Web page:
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Probiotics

Medically reviewed by Drugs.com. Last updated on Mar 10, 2019.

What are other common names?

  • B. bifidum
  • Bifidobacterium adolescentis
  • Bifidobacterium animalis
  • Bifidobacterium bifidum
  • Bifidobacterium breve
  • Bifidobacterium infantis
  • Bifidobacterium lactis
  • Bifidobacterium longum
  • Enterococcus faecium
  • L. bifidus
  • Lactobacillus acidophilus
  • Lactobacillus bifidus
  • Lactobacillus bulgaricus
  • Lactobacillus casei
  • Lactobacillus helveticus
  • Lactobacillus paracasei
  • Lactobacillus plantarum
  • Lactobacillus reuteri
  • Lactobacillus rhamnosus
  • Lactobacillus rhamnosus GG
  • Saccharomyces boulardii
  • Streptococcus salivarius
  • Streptococcus thermophilus
  • Bifidobacteria
  • Indian Yogurt
  • Sour Milk
  • VSL-3
  • Yogurt

What is this product used for?

Probiotics are kinds of bacteria that normally live in the stomach and gut of healthy people.

Some people take this product to help with gut problems like irritable bowel syndrome. Others use it for other health problems like high blood pressure and sinus infections. Some people may use it to help prevent certain kinds of loose stools. This may be loose stools caused by infections or antibiotics. Probiotics are used to promote general bowel health and well-being.

What are the precautions when taking this product?

  • Always check with your doctor before you use a natural product. Some products may not mix well with other drugs or natural products.

  • This product may not work as well if you are taking drugs to treat an infection.

  • Take extra care if you are at a high risk for infection. This includes people who have had a transplant, are on chemo, have an autoimmune disease, or in infants born prematurely.

  • Do not use this product in infants who are very sick.

  • Do not use this product if you have pancreas problems.

  • Take extra care and check with your doctor if you have:

    • Cancer

    • Pancreatitis

    • Recently had surgery.

What should I watch for?

  • Stomach cramps

  • Bloating

  • Gas

  • Problems with taste

When do I need to call the doctor?

  • Signs of a very bad reaction. These include wheezing; chest tightness; fever; itching; bad cough; blue skin color; seizures; or swelling of face, lips, tongue, or throat. Go to the ER right away.

  • Signs of infection. These include a fever of 100.4°F (38°C) or higher, chills, very bad sore throat, ear or sinus pain, cough, more sputum or change in color of sputum, pain with passing urine, mouth sores, wound that will not heal, or pain.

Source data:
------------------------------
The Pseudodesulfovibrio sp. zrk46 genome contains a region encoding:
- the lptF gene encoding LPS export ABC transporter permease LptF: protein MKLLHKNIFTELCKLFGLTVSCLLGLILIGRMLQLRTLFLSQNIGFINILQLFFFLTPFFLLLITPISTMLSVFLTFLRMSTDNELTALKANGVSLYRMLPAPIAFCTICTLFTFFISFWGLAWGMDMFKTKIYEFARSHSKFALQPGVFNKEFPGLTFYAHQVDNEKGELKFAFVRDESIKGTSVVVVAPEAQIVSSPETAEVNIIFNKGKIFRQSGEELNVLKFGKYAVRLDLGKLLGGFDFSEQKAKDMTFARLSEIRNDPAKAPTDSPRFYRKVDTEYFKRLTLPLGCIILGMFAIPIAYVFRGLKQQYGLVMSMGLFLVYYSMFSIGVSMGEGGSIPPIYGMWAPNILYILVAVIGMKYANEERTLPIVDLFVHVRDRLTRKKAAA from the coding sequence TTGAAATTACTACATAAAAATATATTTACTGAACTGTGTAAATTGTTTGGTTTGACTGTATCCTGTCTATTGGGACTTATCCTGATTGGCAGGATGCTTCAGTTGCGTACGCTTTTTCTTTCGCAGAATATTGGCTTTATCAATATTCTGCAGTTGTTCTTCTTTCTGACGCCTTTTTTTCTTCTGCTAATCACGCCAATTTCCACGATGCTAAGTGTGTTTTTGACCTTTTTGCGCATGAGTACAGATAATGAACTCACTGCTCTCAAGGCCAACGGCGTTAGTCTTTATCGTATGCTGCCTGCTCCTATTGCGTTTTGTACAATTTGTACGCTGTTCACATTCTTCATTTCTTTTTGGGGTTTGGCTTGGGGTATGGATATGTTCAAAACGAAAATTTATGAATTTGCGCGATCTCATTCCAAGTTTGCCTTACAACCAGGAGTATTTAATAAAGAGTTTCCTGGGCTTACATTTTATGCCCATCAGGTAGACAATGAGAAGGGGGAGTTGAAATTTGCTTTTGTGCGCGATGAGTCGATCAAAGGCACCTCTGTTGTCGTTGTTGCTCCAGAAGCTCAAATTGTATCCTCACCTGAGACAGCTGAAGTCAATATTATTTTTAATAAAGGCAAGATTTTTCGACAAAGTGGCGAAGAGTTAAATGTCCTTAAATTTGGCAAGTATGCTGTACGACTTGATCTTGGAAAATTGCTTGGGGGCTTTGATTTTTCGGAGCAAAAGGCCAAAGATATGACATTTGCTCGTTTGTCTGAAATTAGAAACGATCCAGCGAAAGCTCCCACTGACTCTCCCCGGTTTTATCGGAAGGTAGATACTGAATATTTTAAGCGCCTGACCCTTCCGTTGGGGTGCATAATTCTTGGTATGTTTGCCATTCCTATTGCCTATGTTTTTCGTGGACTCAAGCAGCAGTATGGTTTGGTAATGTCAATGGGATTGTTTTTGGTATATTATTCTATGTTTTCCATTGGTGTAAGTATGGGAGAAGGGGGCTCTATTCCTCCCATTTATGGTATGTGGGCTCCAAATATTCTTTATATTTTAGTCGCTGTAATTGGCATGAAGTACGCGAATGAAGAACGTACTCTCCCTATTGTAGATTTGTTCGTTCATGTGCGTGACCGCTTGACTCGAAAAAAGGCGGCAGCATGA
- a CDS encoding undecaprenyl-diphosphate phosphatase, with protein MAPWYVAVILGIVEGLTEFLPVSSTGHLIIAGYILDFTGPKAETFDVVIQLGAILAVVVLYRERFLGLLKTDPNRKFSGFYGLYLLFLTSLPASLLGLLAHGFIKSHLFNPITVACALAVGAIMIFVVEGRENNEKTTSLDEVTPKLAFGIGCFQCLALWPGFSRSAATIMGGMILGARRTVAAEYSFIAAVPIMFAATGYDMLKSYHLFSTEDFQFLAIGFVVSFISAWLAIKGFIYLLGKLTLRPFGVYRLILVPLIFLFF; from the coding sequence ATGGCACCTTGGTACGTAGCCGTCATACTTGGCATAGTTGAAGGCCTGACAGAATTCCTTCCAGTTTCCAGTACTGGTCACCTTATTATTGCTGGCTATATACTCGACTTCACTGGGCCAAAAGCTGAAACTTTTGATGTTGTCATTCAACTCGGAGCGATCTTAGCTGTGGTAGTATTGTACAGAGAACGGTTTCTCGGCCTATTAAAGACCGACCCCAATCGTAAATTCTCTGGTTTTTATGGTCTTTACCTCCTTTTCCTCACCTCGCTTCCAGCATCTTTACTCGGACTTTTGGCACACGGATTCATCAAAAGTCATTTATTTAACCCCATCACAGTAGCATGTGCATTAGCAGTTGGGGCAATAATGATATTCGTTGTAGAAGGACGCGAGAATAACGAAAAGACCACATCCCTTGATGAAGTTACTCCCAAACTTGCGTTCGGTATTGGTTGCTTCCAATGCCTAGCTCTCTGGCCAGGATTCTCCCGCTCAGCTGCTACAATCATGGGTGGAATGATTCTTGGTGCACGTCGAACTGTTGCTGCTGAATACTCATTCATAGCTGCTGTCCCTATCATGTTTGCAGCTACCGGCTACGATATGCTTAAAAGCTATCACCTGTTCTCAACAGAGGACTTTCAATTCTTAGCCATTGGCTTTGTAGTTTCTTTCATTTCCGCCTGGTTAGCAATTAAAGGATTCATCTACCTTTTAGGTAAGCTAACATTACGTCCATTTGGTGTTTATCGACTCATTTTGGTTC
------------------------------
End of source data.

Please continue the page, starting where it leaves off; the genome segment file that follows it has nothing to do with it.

• Very bad belly pain

  • Very bad loose stools

Where can I learn more?

National Center for Complementary and Integrative Health

https://nccih.nih.gov/health/probiotics/introduction.htm

Last Reviewed Date

2018-04-20

Consumer information use

This information is not specific medical advice and does not replace information you receive from your healthcare provider. Only your healthcare provider has the knowledge and training to provide advice that is right for you. You should not rely on this information in deciding whether or not to use, or accept your healthcare provider’s advice regarding use of, any natural products or similar treatments, therapies, or life-style choices. This information does not endorse any natural products or similar treatments, therapies, or life-style choices as safe, effective, or approved for treating any patient or health condition. This is only a brief summary of general information. It does NOT include all information about natural products, possible uses, directions, warnings, precautions, interactions, adverse effects, or risks that may apply to you. You must talk with your healthcare provider for complete information about your health and treatment options.

Copyright

Copyright © 2018 Wolters Kluwer Clinical Drug Information, Inc. and its affiliates and/or licensors. All rights reserved.

Further information

Always consult your healthcare provider to ensure the information displayed on this page applies to your personal circumstances.

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